Do I need a heart failure action plan?
Answer From Rekha Mankad, M.D.
If you have heart failure, you need to know how to quickly spot the early warning signs of your condition getting worse — and what to do about them. You might wonder: Should you simply call your health care provider if a change occurs? Or do you need to go straight to a hospital? Having a strategy allows you to know what to do and when.
That's why cardiologists recommend that all people with heart failure have an action plan to help guide their self-care at home. A heart failure action plan — or self-check plan — provides clear instructions for you and your caregivers to follow should any new symptoms develop. You can work with your care provider to customize a plan that's best for your type of heart failure and your basic abilities.
According to the American Heart Association, a typical plan can fall into three zones:
- Green = Stable. You don't have noticeable changes in heart failure symptoms. Your weight is stable. You don't have chest pain or shortness of breath. Continue your daily weight checks and treatment plan as recommended.
- Amber = Warning. Call your provider if you have a new cough, shortness of breath with activity, increased swelling in your legs or feet, or if you suddenly gain 2 to 3 pounds overnight or 5 pounds in a week. You might not need an office visit. But you might need to change your diet or medication. Follow the instructions in your plan.
- Red = Danger. Go to the emergency room or call your local emergency number if you have heart failure and have gained more than 5 pounds in a week. Also seek help if you can't lie flat, are short of breath at rest, have increased swelling and discomfort in the lower body, or have a constant, hacking cough.
Strictly following your action plan can help your care provider quickly treat new health issues that develop and manage your care. If you stick to your self-care or action plans, you might decrease the times you go to a hospital or shorten your stays.
Also, be sure to tell your provider if you feel sad, anxious or depressed. Having these feelings might make it difficult to stick to your action and treatment plans.
Aug. 03, 2022
From Mayo Clinic to your inbox
Sign up for free, and stay up to date on research advancements, health tips and current health topics, like COVID-19, plus expertise on managing health.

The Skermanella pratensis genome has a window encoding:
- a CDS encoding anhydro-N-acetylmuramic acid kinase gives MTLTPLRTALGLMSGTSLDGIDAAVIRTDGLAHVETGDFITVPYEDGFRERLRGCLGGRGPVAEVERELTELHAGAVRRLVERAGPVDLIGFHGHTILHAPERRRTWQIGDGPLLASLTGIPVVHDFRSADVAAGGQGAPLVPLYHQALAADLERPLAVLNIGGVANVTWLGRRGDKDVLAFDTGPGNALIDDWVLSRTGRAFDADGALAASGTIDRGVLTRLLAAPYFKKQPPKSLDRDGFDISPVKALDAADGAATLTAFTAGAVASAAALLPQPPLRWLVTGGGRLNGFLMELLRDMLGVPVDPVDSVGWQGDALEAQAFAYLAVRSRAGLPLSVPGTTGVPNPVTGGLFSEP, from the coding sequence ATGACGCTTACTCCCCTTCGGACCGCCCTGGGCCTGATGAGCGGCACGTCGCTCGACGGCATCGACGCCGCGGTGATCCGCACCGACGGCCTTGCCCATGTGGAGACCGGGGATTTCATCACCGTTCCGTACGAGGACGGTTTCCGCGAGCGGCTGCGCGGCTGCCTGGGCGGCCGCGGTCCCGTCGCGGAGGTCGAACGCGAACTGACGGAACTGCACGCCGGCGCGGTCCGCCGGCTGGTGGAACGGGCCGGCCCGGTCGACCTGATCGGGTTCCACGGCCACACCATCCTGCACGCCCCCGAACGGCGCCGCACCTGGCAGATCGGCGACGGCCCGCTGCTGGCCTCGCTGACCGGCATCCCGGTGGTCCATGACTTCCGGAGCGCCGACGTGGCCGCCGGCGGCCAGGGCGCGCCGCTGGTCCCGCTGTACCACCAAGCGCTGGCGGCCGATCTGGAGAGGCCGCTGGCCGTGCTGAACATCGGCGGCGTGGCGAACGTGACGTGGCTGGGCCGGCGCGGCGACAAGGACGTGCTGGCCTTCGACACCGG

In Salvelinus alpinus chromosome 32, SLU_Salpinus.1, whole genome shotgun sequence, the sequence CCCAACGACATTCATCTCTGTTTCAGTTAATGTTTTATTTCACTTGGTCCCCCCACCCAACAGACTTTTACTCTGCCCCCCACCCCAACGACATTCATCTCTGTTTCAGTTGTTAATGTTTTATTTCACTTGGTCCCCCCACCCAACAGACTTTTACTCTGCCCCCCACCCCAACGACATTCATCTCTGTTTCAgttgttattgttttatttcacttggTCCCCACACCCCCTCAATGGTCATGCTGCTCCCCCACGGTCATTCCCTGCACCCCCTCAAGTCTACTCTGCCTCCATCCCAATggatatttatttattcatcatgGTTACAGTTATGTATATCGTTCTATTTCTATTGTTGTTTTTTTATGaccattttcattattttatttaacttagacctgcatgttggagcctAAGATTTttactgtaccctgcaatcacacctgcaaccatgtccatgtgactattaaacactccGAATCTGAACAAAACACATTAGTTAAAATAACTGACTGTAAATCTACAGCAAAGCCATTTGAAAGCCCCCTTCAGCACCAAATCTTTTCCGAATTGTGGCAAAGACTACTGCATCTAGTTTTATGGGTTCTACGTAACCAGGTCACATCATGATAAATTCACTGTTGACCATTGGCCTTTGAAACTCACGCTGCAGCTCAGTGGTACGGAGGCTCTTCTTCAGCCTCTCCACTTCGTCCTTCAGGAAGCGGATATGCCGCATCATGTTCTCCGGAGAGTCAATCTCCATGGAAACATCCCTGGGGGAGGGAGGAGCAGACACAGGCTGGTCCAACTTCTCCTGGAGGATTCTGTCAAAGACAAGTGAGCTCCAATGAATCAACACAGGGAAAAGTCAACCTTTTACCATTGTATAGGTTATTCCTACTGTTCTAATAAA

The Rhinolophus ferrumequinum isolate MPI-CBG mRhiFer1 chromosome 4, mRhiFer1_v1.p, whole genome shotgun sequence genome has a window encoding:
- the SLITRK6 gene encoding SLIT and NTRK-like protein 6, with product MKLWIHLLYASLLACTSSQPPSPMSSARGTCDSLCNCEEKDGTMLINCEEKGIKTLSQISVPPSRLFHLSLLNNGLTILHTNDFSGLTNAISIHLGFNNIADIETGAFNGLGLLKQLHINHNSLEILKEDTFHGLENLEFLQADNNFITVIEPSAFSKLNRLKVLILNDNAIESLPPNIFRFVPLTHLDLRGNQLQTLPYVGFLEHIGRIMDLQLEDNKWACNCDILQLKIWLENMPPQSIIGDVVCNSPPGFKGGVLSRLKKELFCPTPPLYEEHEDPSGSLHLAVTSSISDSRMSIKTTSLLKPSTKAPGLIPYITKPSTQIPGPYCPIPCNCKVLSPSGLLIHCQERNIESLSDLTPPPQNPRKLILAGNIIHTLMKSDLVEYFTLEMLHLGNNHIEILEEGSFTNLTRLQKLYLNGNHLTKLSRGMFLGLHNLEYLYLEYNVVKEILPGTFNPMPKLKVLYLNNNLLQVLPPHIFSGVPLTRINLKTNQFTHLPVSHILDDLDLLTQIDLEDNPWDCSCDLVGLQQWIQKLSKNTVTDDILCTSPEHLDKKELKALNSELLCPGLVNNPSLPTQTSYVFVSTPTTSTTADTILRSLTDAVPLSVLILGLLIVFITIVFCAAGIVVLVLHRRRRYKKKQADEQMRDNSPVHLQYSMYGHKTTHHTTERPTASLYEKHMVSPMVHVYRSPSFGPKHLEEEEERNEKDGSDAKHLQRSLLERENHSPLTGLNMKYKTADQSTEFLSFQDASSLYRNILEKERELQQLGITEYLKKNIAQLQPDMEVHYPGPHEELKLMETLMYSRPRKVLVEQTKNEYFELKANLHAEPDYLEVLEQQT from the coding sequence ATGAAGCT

ErrorEmail field is required
ErrorInclude a valid email address
To provide you with the most relevant and helpful information, and understand which
information is beneficial, we may combine your email and website usage information with
other information we have about you. If you are a Mayo Clinic patient, this could
include protected health information. If we combine this information with your protected
health information, we will treat all of that information as protected health
information and will only use or disclose that information as set forth in our notice of
privacy practices. You may opt-out of email communications at any time by clicking on
the unsubscribe link in the e-mail.
Thank you for subscribing
Our Housecall e-newsletter will keep you up-to-date on the latest health information.
Sorry something went wrong with your subscription
Please, try again in a couple of minutes
See more Expert Answers
- Horwitz L, et al. Heart failure self-management. https://www.uptodate.com/contents/search. Accessed May 5, 2022.
- Heidenreich PA, et al. 2022 AHA/ACC/HFSA guideline for the management of heart failure: A report of the American College of Cardiology/American Heart Association Joint Committee on Clinical Practice Guidelines. Circulation. 2022; doi:10.1161/CIR.0000000000001063.
- Jaarsma T, et al. Self-care of heart failure patients: Practical management recommendations from the Heart Failure Association of the European Society of Cardiology. European Journal of Heart Failure. 2021; doi:10.1002/ejhf.2008.
- Self-check plan for HF management. American Heart Association. https://www.heart.org/en/health-topics/heart-failure/heart-failure-tools-resources. Accessed May 7, 2022.